Just because we find ourselves where we aimed to be, that doesn’t mean we’re fulfilled once we’re there. Life is long and filled with twists and turns, and things can change. Similarly, sacrifices must always be made along the way. Lake explores these themes, although not so deeply that it comes across as overly cloying or heavy-handed. The game has some noticeable technical issues and some will find its laid-back minutiae dull, but it’s an enjoyable game overall with a small, yet well-realized cast of characters who aren’t all likable. But that’s truer to life, after all.
Lake places players in the shoes of Meredith Weiss, a 40-year-old programmer using some vacation time to fill in for her vacationing father in her hometown of Providence Oaks, Oregon. Ignoring the fact that being a Postal worker is a government job that one cannot simply “fill in” for, Meredith must handle her father’s mail route for two weeks in September of 1986. There’s some licensed music and talk of real movies, as well as a video store with a handful of parody covers that I rather enjoyed. At one point, you can elect to go on a movie date and choose for Meredith and her companion to see Blue Velvet, which they discuss on the drive back. That put an awfully large smile on my face.
Both the writing and voice acting in Lake are high quality. There isn’t much in the way of high drama here, and instead, we’re treated to more believable small-town matters. Regardless, I was consistently interested in much of what was going on. There are a couple of romance options (one of which is a respectful LGBTQ+ portrayal), and there are even choices to make. When the six-hour-or-so story comes to a close, you need to decide what Meredith does with her life next. It’s compelling, and there are no easy answers.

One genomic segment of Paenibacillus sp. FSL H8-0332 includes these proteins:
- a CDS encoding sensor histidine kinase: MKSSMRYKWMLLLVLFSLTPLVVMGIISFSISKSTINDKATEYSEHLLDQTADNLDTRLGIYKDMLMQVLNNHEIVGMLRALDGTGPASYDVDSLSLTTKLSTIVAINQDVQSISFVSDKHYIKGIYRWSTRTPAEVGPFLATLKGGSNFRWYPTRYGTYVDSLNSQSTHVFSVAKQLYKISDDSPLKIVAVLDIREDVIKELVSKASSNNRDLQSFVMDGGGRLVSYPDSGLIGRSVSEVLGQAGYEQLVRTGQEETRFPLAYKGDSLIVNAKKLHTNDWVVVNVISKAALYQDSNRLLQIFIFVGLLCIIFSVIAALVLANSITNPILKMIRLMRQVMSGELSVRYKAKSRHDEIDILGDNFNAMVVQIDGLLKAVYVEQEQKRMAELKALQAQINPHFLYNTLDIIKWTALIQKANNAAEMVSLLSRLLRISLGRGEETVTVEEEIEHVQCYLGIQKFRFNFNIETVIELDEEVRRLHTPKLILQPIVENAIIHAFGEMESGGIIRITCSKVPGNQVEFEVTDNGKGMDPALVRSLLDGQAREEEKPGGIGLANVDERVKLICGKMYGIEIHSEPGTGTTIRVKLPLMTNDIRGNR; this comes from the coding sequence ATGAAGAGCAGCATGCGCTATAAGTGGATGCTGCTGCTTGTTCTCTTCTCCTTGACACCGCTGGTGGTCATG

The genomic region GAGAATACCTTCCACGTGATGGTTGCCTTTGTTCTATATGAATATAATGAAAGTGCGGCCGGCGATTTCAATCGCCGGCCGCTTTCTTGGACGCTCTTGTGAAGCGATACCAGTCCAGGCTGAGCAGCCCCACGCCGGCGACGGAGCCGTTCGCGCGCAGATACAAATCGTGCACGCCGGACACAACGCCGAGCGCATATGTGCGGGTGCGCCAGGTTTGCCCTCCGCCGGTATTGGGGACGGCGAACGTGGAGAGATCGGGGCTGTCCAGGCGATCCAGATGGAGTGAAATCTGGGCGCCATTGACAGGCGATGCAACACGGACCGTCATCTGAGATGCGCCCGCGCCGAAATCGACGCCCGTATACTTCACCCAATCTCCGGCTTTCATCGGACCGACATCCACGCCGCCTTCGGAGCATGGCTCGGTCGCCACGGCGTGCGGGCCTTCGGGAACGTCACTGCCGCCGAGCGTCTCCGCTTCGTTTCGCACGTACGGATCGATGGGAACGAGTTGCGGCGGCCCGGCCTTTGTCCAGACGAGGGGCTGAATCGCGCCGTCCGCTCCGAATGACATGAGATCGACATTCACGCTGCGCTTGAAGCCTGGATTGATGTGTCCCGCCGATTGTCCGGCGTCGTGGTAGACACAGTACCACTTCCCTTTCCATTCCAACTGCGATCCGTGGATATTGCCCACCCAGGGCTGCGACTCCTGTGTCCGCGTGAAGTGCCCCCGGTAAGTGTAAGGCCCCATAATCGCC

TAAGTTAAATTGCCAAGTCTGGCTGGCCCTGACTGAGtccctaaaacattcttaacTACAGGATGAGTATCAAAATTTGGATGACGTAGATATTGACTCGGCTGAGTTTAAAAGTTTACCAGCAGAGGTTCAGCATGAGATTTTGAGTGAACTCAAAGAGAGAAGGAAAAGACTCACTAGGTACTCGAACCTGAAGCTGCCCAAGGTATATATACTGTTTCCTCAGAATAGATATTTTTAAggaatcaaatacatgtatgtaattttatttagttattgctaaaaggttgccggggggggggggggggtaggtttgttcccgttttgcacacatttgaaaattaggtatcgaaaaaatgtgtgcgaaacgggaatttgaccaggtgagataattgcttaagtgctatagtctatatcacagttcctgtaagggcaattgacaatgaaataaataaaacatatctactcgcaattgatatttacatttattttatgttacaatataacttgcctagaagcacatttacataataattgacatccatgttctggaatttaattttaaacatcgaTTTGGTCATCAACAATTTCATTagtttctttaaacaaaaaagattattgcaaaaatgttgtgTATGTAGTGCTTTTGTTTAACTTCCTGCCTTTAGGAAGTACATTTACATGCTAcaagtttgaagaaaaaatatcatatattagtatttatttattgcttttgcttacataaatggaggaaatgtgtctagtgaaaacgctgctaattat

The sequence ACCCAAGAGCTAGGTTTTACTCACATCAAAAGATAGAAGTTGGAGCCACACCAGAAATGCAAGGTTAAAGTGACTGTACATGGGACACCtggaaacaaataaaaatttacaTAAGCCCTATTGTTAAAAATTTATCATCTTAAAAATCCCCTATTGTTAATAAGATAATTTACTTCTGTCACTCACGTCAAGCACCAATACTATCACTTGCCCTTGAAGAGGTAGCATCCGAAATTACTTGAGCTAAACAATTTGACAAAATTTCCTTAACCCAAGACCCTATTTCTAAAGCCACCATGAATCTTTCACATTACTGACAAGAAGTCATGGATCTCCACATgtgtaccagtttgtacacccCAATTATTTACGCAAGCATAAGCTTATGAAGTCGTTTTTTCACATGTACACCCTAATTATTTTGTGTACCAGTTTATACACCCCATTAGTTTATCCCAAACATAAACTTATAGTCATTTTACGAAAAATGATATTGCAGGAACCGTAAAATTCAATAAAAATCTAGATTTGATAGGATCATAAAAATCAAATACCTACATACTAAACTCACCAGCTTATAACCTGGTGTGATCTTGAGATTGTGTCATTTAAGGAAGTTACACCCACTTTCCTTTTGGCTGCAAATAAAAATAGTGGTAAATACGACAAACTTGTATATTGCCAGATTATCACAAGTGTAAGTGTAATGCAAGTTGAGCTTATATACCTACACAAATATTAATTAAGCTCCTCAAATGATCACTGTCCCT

Package for ya
Lake is structured around Meredith delivering letters and packages to the residents of Providence Oaks. She travels to and fro in a mail truck. The driving is adequate in regard to both controls and handling, so it’s honestly quite relaxing to set out on the route every day. Meredith always has a mailbag with letters on her, but packages must be collected from the back of the truck. Letters tend to be placed in mailboxes, while packages are taken to the porch, where Meredith rings the doorbell. If no one’s home, you just drop it by the door.
Once every piece of mail is delivered for that day, the day will end once Meredith parks at the post office. After work, she’ll automatically take part in a narrative event if plans were made, and she often has a phone call waiting for her, usually from either her parents or her boss who continues to request that she work during her vacation. However, many of the activities in Lake are optional. You can choose Meredith’s responses much of the time, and you can turn down requests and invitations if you’d rather not deal with certain people.